We have Marcy – Poland has Marzi
However, wisdom is not the sole providence of the old. The colloquial idiom “Out of the mouths of babes (oft times come gems)” reminds us children occasionally say remarkable or insightful things.
A brand new book just translated into English titled Marzi is based on recollections of a little girl growing up in communist controlled Poland. Memoirs pertaining to quality of life, economic turmoil and government oppression seem less tainted when it is expressed through the eyes of a child rather than the opinions held by mature adults.
Chronicling her experiences by processing the meaning of everyday life and the events that unfold are presented as a series of vignettes using cartoon panels. It’s not a kid’s comic book, but rather intended for grown up readers.
From an interview with Cafébabel (a European magazine) the author Marzena Sowa explains, “Sometimes readers find it surprising that besides strikes, usually associated with ‘Solidarity’, people also had a regular life. I mean, going to school and to work, children playing in the courtyards, holidays. My comics won’t age. Even twenty years on you will find something new, something for yourself. We were all children, and we all had some wishes that never came true; I was always dreaming about getting a Barbie doll from Pewex (communist-era stores which sold Western goods in exchange for Western currencies).”
She also dreamed about living in France, free from communist rule.
The purity of a child’s unadulterated innocence is perfectly captured in drawings and words as Marzi struggles to understand what is going on in her country and what her parents are talking about. The little girl is illustrated with huge eyes, which reflects her innocent perspective and is much more engaging than could ever be expected from a plain text book.
From birth through fifth grade Marzi is a witness to Solidarność and the revolutionary reawakening of freedom that made it successfully through a terrible period of martial law.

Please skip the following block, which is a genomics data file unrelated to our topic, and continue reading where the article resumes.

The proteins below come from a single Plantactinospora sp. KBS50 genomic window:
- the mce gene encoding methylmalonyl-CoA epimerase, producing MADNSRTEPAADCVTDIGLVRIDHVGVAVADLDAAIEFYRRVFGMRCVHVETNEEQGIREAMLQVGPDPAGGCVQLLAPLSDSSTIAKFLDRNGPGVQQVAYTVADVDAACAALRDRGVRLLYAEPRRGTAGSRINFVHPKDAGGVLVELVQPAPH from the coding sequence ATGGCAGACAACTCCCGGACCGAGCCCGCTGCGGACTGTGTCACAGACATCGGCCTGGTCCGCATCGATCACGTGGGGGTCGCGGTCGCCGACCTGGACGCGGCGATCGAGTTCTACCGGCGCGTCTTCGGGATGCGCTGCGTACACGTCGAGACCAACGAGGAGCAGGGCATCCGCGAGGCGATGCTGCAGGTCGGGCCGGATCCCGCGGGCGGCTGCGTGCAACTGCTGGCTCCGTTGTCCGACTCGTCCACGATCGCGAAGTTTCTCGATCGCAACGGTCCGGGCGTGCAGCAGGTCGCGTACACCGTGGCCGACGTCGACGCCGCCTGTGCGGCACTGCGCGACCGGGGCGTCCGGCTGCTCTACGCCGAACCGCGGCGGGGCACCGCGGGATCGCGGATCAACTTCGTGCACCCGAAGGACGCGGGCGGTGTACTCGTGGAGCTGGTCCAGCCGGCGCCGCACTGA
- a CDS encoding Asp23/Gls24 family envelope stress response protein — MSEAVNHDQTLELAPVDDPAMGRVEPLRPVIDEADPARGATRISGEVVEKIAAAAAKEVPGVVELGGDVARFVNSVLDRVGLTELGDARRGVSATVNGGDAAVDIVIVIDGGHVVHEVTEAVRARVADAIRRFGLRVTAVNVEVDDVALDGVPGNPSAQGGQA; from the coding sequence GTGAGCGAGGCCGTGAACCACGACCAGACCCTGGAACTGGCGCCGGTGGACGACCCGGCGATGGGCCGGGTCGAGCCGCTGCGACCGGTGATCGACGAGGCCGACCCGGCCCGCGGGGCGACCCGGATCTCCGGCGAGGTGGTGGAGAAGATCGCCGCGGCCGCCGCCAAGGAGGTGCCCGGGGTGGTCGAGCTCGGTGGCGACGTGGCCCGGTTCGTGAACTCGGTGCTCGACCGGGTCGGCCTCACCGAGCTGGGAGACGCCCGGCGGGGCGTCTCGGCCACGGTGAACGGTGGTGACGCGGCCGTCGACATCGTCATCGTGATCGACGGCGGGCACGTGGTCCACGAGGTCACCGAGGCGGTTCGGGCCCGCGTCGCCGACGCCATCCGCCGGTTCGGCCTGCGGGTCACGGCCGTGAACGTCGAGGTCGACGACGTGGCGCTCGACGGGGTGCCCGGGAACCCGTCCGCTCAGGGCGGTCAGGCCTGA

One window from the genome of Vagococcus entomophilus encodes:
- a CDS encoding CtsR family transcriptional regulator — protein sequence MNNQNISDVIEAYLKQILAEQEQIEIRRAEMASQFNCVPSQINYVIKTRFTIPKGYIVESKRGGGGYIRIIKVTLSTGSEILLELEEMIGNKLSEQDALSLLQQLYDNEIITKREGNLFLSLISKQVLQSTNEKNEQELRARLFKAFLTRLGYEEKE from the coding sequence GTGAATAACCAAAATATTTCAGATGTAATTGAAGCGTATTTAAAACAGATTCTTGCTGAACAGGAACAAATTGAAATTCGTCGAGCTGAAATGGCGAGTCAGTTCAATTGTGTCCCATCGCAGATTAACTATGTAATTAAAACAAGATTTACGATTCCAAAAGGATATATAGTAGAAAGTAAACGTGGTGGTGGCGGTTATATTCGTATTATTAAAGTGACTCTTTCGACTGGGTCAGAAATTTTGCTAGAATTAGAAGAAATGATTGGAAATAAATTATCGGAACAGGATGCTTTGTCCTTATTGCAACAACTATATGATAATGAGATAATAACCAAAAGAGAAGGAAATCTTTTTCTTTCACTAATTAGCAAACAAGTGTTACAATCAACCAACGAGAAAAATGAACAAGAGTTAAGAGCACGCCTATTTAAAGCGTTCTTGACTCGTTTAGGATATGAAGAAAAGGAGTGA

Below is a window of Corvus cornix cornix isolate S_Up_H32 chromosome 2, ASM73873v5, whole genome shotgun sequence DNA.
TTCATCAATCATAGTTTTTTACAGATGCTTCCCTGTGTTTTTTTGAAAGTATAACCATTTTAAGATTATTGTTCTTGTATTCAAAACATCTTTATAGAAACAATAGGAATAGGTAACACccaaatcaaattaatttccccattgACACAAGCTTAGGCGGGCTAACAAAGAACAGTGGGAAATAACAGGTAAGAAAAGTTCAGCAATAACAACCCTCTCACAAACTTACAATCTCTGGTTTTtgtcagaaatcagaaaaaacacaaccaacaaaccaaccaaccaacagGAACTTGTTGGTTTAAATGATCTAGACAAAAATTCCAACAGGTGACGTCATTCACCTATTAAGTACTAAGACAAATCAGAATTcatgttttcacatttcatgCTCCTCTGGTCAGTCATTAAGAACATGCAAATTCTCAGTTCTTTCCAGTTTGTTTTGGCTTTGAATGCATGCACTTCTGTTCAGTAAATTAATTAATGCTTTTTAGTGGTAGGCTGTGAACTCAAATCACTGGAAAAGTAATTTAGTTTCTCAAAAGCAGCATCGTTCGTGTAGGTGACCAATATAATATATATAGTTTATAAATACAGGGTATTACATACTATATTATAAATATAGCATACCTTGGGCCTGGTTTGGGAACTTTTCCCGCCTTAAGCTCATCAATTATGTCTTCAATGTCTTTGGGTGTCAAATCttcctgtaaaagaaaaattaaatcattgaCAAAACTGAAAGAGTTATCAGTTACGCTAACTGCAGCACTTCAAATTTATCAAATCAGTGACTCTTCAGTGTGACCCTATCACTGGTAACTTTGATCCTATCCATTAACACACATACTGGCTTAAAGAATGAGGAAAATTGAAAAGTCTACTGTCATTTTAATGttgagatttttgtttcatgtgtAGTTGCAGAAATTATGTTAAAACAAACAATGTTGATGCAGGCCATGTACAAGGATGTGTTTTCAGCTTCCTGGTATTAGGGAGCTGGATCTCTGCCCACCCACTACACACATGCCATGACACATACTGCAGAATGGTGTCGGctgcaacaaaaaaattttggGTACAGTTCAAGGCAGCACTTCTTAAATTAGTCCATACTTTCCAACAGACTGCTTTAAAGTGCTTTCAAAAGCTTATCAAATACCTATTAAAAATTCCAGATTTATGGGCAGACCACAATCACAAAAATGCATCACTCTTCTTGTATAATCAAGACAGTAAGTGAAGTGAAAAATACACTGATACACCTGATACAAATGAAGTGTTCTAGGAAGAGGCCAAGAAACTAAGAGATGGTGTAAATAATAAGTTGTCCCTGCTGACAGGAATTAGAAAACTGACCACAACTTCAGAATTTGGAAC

Aside from what was happening politically, there is a private peek into Marzi's demanding relationship with her mom, and what was expected of children in Poland during the 80s.
Kids at a young age are not equipped to understand the consequences of or make conclusions on the human condition. Prior to defeating socialism fruit, candy and sugar were so rare that when a store took delivery of such items, she and her family would wait hours in line hoping by the time they got served there was still some left for them to buy.
Marzi doesn't really understand why things are the way they are. She can tell the adults are unhappy, but no one will bother to explain what's really going on.
As a sensitive only child, she tried to make a pet of the carp her father bought and kept in the bathtub of her crowded apartment until it was time to kill it so the family could feast on it for days.
It was poles apart from the world that we as Americans experienced as children. Wishing for a color TV, working in farm fields with her grandparents and chewing on window putty because she couldn’t get gum makes you stop and think how incredibly different it really was.
The shortages, brute force of government and frightened parents crowding the hospital with their children as radioactive contamination spread to Poland from the 1986 Chernobyl nuclear disaster are just part of Marzi’s memories.
Though her childhood is filled with adversity, other recollections are happier. There was joy in tagging along with her father at demonstrations and the hope raised by a state visit from native son Pope John Paul II.
Marzi observes that adults really don’t talk about the fall of Communism even though it was Poland that first broke the grip of Soviet tyranny. It was accomplished without a single windowpane being broke. Maybe that’s because in Poland it was done with finesse, quietly and nonviolently unlike the dramatic breaking down of the Berlin Wall in neighboring Germany.
Marzi was born at a time when Poland was undergoing some big changes. She watched it rebel. She watched it dream. And she saw its dreams come true.
Given the current climate of turmoil in our country, I can’t help but wonder if 20 years from now there will be another Marzi painting a picture of how thing were in 2012 - Trying to make sense out of how adults could have screwed everything up.
A quick way to buy this book is to click on Marzi at PolishToledo.com.